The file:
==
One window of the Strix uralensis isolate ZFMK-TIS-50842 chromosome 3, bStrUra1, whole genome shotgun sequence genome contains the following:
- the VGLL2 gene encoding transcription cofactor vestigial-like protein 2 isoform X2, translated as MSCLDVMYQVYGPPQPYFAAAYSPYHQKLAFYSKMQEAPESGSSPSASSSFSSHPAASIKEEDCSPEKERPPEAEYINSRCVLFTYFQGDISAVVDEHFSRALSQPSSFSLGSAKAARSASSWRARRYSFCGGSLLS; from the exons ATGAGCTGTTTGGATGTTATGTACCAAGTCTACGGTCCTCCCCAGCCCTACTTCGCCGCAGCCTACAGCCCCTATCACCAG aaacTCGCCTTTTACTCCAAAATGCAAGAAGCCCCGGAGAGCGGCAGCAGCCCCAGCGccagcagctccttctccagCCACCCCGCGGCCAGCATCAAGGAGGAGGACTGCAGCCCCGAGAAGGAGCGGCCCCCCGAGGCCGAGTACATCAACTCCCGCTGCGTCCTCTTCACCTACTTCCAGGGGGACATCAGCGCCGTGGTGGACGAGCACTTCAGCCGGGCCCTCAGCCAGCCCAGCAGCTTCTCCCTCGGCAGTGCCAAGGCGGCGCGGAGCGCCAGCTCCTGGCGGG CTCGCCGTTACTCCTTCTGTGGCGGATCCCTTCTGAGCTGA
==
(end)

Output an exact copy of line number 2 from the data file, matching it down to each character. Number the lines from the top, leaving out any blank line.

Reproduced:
- the VGLL2 gene encoding transcription cofactor vestigial-like protein 2 isoform X2, translated as MSCLDVMYQVYGPPQPYFAAAYSPYHQKLAFYSKMQEAPESGSSPSASSSFSSHPAASIKEEDCSPEKERPPEAEYINSRCVLFTYFQGDISAVVDEHFSRALSQPSSFSLGSAKAARSASSWRARRYSFCGGSLLS; from the exons ATGAGCTGTTTGGATGTTATGTACCAAGTCTACGGTCCTCCCCAGCCCTACTTCGCCGCAGCCTACAGCCCCTATCACCAG aaacTCGCCTTTTACTCCAAAATGCAAGAAGCCCCGGAGAGCGGCAGCAGCCCCAGCGccagcagctccttctccagCCACCCCGCGGCCAGCATCAAGGAGGAGGACTGCAGCCCCGAGAAGGAGCGGCCCCCCGAGGCCGAGTACATCAACTCCCGCTGCGTCCTCTTCACCTACTTCCAGGGGGACATCAGCGCCGTGGTGGACGAGCACTTCAGCCGGGCCCTCAGCCAGCCCAGCAGCTTCTCCCTCGGCAGTGCCAAGGCGGCGCGGAGCGCCAGCTCCTGGCGGG CTCGCCGTTACTCCTTCTGTGGCGGATCCCTTCTGAGCTGA